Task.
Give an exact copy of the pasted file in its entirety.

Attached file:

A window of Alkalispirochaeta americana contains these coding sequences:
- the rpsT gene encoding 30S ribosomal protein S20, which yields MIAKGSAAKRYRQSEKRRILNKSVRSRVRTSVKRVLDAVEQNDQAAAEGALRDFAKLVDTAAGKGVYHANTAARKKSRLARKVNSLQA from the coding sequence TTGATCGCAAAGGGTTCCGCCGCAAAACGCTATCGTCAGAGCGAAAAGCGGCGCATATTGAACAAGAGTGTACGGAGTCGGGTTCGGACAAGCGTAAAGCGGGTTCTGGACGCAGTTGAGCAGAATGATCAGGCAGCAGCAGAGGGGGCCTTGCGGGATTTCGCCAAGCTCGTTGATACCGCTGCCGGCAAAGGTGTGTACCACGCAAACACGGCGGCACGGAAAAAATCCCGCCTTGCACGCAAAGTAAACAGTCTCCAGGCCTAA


A window of Alkalispirochaeta americana contains these coding sequences:
- the rpsT gene encoding 30S ribosomal protein S20, which yields MIAKGSAAKRYRQSEKRRILNKSVRSRVRTSVKRVLDAVEQNDQAAAEGALRDFAKLVDTAAGKGVYHANTAARKKSRLARKVNSLQA from the coding sequence TTGATCGCAAAGGGTTCCGCCGCAAAACGCTATCGTCAGAGCGAAAAGCGGCGCATATTGAACAAGAGTGTACGGAGTCGGGTTCGGACAAGCGTAAAGCGGGTTCTGGACGCAGTTGAGCAGAATGATCAGGCAGCAGCAGAGGGGGCCTTGCGGGATTTCGCCAAGCTCGTTGATACCGCTGCCGGCAAAGGTGTGTACCACGCAAACACGGCGGCACGGAAAAAATCCCGCCTTGCACGCAAAGTAAACAGTCTCCAGGCCTAA